IRA FLATOW: OK, let’s see if we can parse a lot of this stuff. Throughout the week there have been mixed messages about Trump’s health status. Do we know how severe his case might be? Do we know what his actual condition is?
UMAIR IRFAN: Well, we got an update on Thursday evening from White House physician Sean Conley. And he reported that the president’s vitals– his heart rate, blood oxygen, blood pressure, and breathing rate– were all normal, and that there was no indication that the illness was progressing, nor any side effects of the drugs.
But he also said that this Saturday would mark 10 days since Trump’s initial diagnosis. And this sort of confirms the timeline that had been a little bit vague, which indicates that the president likely was diagnosed on October 1. And according to the CDC guidelines, the isolation precautions can start being relaxed 10 days after the onset of symptoms. So the latest update does clarify some of these things, but there’s still a lot that’s up in the air.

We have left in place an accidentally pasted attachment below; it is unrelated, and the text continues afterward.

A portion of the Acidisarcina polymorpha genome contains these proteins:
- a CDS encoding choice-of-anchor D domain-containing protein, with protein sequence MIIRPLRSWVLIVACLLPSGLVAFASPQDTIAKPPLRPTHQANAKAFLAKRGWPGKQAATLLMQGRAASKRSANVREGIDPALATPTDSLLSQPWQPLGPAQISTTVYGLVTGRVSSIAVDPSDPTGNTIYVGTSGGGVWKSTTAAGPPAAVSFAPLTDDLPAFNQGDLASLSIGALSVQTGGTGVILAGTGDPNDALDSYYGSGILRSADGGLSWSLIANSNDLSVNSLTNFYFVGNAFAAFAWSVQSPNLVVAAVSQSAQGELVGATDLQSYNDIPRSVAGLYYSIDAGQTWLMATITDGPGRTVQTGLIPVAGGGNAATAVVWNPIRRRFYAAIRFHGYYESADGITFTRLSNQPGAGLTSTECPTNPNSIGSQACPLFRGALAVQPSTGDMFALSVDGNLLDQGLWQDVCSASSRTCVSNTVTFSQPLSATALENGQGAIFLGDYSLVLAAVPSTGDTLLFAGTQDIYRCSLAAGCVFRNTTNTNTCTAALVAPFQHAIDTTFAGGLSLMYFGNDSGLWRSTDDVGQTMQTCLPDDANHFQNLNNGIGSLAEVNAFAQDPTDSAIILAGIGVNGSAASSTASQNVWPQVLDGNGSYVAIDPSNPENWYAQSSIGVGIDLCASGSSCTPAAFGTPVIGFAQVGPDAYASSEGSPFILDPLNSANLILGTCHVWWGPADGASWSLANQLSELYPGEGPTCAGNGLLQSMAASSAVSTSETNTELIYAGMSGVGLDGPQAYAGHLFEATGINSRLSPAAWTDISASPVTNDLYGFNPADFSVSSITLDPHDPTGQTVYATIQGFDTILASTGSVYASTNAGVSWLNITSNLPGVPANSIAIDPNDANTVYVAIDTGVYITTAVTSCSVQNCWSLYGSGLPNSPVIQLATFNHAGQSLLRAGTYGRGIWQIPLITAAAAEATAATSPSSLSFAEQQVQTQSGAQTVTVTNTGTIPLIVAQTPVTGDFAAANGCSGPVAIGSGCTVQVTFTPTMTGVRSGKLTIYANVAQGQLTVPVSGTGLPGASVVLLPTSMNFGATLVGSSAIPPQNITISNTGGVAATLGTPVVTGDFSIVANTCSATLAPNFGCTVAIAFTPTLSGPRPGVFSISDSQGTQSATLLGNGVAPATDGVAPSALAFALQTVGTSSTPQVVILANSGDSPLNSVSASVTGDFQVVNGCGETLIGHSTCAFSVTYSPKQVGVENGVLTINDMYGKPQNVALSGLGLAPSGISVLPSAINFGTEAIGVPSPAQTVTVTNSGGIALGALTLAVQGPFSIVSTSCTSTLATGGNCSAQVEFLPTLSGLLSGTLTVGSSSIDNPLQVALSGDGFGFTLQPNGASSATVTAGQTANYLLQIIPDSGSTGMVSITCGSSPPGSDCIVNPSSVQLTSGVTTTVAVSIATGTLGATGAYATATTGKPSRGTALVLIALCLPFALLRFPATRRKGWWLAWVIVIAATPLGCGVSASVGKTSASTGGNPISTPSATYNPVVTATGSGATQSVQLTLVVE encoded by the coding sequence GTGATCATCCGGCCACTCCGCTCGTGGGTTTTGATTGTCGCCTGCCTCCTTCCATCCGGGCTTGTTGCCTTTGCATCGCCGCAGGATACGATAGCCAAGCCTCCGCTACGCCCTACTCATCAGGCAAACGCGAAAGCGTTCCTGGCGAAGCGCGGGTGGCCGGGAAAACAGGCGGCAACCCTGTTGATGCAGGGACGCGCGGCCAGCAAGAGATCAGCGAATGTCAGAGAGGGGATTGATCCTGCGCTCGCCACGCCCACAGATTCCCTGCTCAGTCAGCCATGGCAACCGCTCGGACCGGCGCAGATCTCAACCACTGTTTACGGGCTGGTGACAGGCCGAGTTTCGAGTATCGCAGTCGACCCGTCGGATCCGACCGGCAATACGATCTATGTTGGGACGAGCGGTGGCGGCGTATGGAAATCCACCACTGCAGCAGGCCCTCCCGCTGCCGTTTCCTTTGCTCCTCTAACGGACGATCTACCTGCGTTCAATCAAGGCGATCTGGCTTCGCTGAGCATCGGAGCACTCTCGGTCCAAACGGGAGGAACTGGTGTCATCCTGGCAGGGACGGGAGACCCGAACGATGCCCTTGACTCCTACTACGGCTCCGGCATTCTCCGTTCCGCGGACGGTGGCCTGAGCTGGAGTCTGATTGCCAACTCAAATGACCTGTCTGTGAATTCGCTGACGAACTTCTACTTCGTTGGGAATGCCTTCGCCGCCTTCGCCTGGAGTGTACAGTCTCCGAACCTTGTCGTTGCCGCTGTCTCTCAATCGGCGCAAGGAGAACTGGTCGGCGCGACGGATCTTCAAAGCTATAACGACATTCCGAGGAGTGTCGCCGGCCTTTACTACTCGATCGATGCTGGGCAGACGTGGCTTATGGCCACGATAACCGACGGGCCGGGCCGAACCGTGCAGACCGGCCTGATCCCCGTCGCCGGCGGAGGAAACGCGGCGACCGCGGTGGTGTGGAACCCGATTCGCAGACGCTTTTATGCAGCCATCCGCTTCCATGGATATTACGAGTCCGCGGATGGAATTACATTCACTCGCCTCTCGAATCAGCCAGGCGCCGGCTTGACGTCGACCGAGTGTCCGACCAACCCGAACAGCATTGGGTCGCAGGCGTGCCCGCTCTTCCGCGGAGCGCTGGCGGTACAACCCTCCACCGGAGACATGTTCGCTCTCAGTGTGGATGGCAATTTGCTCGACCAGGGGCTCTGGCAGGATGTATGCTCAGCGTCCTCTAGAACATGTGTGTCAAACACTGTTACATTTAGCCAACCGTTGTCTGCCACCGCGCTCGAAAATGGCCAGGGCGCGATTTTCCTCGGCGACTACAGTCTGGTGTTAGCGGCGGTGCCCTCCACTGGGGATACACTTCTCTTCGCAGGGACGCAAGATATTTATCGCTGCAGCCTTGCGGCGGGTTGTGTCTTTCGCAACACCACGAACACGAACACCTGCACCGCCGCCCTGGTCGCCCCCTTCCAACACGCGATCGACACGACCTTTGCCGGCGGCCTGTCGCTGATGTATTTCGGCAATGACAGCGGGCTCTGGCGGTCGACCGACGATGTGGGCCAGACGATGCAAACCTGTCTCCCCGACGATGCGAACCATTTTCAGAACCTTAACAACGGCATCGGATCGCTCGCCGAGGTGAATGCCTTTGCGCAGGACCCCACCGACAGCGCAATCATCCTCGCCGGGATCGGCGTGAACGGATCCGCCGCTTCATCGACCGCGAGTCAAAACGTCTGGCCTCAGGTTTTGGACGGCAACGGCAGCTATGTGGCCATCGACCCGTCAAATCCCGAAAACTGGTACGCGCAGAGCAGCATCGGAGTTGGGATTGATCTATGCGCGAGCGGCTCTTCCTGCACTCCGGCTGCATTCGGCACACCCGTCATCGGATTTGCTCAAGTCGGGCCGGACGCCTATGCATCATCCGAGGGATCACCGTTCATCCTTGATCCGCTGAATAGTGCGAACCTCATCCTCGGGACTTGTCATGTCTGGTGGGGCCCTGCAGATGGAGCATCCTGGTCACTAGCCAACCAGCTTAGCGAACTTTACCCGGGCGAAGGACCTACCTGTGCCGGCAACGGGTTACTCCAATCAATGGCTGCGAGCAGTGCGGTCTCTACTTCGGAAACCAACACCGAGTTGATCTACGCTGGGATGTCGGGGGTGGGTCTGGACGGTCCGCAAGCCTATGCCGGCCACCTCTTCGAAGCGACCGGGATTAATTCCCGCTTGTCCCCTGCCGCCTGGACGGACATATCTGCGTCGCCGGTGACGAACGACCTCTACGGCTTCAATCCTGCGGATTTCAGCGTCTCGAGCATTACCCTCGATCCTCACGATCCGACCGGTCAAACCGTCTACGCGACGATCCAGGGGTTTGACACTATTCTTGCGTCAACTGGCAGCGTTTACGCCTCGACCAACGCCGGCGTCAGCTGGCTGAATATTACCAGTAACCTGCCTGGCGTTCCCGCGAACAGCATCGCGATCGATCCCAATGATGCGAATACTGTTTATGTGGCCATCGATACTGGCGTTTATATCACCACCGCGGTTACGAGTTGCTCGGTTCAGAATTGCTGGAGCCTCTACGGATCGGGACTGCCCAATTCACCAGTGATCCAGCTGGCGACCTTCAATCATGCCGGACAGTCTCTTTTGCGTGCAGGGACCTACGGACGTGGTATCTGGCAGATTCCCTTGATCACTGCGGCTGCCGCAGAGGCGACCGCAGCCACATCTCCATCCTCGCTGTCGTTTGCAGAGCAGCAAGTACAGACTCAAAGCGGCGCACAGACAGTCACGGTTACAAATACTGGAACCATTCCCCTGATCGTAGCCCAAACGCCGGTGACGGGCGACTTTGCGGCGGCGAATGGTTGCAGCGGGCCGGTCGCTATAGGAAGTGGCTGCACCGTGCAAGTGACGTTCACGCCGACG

IRA FLATOW: For example, we still don’t know the date of his last negative test, correct?
UMAIR IRFAN: Yes. The White House has been a little bit hesitant to release that information. Similarly, when Sean Conley was questioned about the president’s lung scans, any anomalies that were there, he cited patient privacy laws. And that’s kind of concerning because we know for a fact that past COVID patients have seen lesions in their lungs develop as a result of this infection, even patients who had a mild course of the illness.